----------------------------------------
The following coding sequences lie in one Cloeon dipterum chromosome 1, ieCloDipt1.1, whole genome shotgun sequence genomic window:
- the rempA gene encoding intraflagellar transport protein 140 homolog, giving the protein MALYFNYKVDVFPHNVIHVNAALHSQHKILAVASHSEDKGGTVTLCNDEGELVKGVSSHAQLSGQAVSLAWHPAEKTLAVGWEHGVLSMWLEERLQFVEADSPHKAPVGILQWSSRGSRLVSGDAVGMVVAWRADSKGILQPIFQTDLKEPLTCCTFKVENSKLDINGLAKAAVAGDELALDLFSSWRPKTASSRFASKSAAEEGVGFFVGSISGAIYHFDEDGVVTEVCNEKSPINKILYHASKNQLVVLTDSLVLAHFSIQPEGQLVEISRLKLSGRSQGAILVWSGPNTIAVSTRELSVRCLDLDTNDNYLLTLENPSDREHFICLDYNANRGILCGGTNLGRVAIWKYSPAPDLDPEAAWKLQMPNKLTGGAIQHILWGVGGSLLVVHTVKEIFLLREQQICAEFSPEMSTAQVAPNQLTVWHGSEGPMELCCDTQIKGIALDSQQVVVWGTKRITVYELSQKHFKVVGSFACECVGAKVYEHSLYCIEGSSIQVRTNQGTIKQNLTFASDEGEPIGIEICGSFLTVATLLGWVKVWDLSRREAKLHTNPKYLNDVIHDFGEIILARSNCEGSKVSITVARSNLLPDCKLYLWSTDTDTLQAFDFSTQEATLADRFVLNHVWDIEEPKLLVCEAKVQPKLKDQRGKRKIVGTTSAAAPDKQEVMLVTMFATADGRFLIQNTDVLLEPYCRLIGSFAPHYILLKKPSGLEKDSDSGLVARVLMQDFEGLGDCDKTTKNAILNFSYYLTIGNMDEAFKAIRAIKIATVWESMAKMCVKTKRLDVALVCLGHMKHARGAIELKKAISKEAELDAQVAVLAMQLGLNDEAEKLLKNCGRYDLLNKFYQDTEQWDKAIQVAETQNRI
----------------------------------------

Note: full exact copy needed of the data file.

The following coding sequences lie in one Cloeon dipterum chromosome 1, ieCloDipt1.1, whole genome shotgun sequence genomic window:
- the rempA gene encoding intraflagellar transport protein 140 homolog, giving the protein MALYFNYKVDVFPHNVIHVNAALHSQHKILAVASHSEDKGGTVTLCNDEGELVKGVSSHAQLSGQAVSLAWHPAEKTLAVGWEHGVLSMWLEERLQFVEADSPHKAPVGILQWSSRGSRLVSGDAVGMVVAWRADSKGILQPIFQTDLKEPLTCCTFKVENSKLDINGLAKAAVAGDELALDLFSSWRPKTASSRFASKSAAEEGVGFFVGSISGAIYHFDEDGVVTEVCNEKSPINKILYHASKNQLVVLTDSLVLAHFSIQPEGQLVEISRLKLSGRSQGAILVWSGPNTIAVSTRELSVRCLDLDTNDNYLLTLENPSDREHFICLDYNANRGILCGGTNLGRVAIWKYSPAPDLDPEAAWKLQMPNKLTGGAIQHILWGVGGSLLVVHTVKEIFLLREQQICAEFSPEMSTAQVAPNQLTVWHGSEGPMELCCDTQIKGIALDSQQVVVWGTKRITVYELSQKHFKVVGSFACECVGAKVYEHSLYCIEGSSIQVRTNQGTIKQNLTFASDEGEPIGIEICGSFLTVATLLGWVKVWDLSRREAKLHTNPKYLNDVIHDFGEIILARSNCEGSKVSITVARSNLLPDCKLYLWSTDTDTLQAFDFSTQEATLADRFVLNHVWDIEEPKLLVCEAKVQPKLKDQRGKRKIVGTTSAAAPDKQEVMLVTMFATADGRFLIQNTDVLLEPYCRLIGSFAPHYILLKKPSGLEKDSDSGLVARVLMQDFEGLGDCDKTTKNAILNFSYYLTIGNMDEAFKAIRAIKIATVWESMAKMCVKTKRLDVALVCLGHMKHARGAIELKKAISKEAELDAQVAVLAMQLGLNDEAEKLLKNCGRYDLLNKFYQDTEQWDKAIQVAETQNRI